It was nice to share this point of view Martin.

A bientôt,

HenrY
 

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Discussion Starter · #12 ·
A side note.

There is a model/theory of value for collectibles (mine--the Information Theory of Collectibles Value) that predicts the value of your pistol among a pool of collectors. The amount of original information of interest to collectors that is retained by the pistol predicts the value. This is separate from any practical value the pistol has as a firearm.

Original information:
1.The parts the pistol had at time of acceptance inspection.
2.The accessories that were grouped with the pistol at time of issuance for practical use.
3.The retention of original finish on both metal and wood or other parts.
4.The provenance, events, or history of use, ownership, documentation, or contribution to knowledge of the pistol following its manufacture. This includes famous events it was associated with (e.g, liberation of France), famous people who owned or used it, listing of the pistol in reference books, verification of its authenticity by knowledgeable people, and reference to design or other interesting characteristics (e.g., prototype)
5.General appeal (popular familiarity or design appeal, e.g., luger or single action army).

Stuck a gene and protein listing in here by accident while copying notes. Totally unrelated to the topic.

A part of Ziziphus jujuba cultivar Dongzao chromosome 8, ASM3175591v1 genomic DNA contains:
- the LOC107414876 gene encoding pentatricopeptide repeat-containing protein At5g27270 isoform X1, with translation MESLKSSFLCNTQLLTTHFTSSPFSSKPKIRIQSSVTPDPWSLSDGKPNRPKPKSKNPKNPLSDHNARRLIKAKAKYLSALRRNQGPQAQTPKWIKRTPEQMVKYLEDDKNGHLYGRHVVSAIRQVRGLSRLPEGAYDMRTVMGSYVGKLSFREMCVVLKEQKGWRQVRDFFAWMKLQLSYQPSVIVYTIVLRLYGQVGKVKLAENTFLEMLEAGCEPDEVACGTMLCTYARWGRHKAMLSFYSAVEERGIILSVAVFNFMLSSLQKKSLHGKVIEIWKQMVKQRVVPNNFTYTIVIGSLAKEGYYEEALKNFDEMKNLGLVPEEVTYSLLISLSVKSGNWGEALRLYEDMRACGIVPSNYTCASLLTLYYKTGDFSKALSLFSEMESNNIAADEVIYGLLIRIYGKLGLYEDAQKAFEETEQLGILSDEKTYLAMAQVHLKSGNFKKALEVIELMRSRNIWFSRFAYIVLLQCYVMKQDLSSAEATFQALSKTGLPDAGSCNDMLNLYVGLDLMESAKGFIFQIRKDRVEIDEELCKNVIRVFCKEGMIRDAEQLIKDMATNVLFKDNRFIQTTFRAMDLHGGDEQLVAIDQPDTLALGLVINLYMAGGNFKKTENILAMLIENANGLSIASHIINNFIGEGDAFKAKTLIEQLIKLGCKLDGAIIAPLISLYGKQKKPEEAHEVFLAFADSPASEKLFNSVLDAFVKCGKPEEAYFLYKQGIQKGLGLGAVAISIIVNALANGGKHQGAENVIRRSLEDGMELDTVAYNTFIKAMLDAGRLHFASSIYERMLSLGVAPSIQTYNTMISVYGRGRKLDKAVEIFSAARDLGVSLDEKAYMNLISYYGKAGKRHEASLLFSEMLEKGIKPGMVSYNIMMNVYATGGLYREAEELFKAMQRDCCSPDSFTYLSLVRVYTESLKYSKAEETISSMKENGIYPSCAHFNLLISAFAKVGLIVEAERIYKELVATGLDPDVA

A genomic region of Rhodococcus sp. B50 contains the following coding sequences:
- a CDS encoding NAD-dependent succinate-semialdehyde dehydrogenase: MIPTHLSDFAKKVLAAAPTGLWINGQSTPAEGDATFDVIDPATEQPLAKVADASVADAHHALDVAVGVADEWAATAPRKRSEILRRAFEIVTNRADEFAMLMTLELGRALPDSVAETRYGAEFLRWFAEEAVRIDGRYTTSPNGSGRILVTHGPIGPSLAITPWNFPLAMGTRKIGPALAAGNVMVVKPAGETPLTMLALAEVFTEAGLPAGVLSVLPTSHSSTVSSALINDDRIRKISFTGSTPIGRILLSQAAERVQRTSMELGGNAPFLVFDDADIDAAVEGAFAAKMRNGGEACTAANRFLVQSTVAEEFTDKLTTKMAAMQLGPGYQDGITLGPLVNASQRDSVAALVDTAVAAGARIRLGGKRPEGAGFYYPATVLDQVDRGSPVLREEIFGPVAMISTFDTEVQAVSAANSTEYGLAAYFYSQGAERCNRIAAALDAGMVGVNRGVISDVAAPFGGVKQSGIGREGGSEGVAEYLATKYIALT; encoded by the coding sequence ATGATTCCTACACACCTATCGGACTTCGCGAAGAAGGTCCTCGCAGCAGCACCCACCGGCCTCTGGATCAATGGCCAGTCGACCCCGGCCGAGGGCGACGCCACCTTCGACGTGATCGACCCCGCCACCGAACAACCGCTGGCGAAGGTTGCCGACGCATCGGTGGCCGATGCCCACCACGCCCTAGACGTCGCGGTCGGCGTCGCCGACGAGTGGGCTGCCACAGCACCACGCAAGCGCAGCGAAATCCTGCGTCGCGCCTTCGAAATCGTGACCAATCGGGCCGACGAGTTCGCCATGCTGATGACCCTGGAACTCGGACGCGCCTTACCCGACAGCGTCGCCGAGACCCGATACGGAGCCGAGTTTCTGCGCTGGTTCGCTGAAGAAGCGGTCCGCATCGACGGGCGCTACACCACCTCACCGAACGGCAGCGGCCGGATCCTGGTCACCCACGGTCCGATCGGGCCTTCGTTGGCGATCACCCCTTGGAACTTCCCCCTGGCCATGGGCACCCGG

6. Absolute rarity of the item. This is simply a recognition of supply-and-demand economics.

These are some of the elements that determine collector appeal. Most are linked to the attraction of people to history. The amount of history information retained by the pistol, the more value the pistol has to collectors.

Note, also, that it is common among collectors to rate the quality of finish of a refinished pistol as "0 percent finish" when checking value in a reference such as the Blue Book of gun values, which is a common, if limited and imperfect, valuation guide.
thank you for this side note.
Reading you I have the feeling that these are the same procedures for collectors of 18th century paintings or 19th century silver spoons and why not... Holster collector :).

A form of universality in the criteria for determining a market value.